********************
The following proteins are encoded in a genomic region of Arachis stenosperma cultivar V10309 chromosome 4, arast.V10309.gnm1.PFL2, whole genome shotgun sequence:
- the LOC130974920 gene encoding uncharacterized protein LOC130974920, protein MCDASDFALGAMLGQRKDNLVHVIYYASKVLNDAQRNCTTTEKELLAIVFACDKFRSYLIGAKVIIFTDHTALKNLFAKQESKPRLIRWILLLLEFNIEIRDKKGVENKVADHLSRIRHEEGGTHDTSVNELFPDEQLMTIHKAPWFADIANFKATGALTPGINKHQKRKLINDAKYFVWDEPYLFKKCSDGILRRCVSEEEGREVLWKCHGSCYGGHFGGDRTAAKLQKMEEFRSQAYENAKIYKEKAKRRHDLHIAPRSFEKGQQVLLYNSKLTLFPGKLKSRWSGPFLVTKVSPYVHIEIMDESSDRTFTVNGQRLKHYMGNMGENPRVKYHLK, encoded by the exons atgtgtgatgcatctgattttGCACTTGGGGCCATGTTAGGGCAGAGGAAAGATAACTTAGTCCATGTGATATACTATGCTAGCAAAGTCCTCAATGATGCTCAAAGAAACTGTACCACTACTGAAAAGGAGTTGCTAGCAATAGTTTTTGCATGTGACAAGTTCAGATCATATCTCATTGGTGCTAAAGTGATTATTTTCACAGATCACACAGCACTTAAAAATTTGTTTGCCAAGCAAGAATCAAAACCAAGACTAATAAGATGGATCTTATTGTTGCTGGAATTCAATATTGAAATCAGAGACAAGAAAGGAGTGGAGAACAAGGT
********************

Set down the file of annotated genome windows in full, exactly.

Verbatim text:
The following proteins are encoded in a genomic region of Arachis stenosperma cultivar V10309 chromosome 4, arast.V10309.gnm1.PFL2, whole genome shotgun sequence:
- the LOC130974920 gene encoding uncharacterized protein LOC130974920, protein MCDASDFALGAMLGQRKDNLVHVIYYASKVLNDAQRNCTTTEKELLAIVFACDKFRSYLIGAKVIIFTDHTALKNLFAKQESKPRLIRWILLLLEFNIEIRDKKGVENKVADHLSRIRHEEGGTHDTSVNELFPDEQLMTIHKAPWFADIANFKATGALTPGINKHQKRKLINDAKYFVWDEPYLFKKCSDGILRRCVSEEEGREVLWKCHGSCYGGHFGGDRTAAKLQKMEEFRSQAYENAKIYKEKAKRRHDLHIAPRSFEKGQQVLLYNSKLTLFPGKLKSRWSGPFLVTKVSPYVHIEIMDESSDRTFTVNGQRLKHYMGNMGENPRVKYHLK, encoded by the exons atgtgtgatgcatctgattttGCACTTGGGGCCATGTTAGGGCAGAGGAAAGATAACTTAGTCCATGTGATATACTATGCTAGCAAAGTCCTCAATGATGCTCAAAGAAACTGTACCACTACTGAAAAGGAGTTGCTAGCAATAGTTTTTGCATGTGACAAGTTCAGATCATATCTCATTGGTGCTAAAGTGATTATTTTCACAGATCACACAGCACTTAAAAATTTGTTTGCCAAGCAAGAATCAAAACCAAGACTAATAAGATGGATCTTATTGTTGCTGGAATTCAATATTGAAATCAGAGACAAGAAAGGAGTGGAGAACAAGGT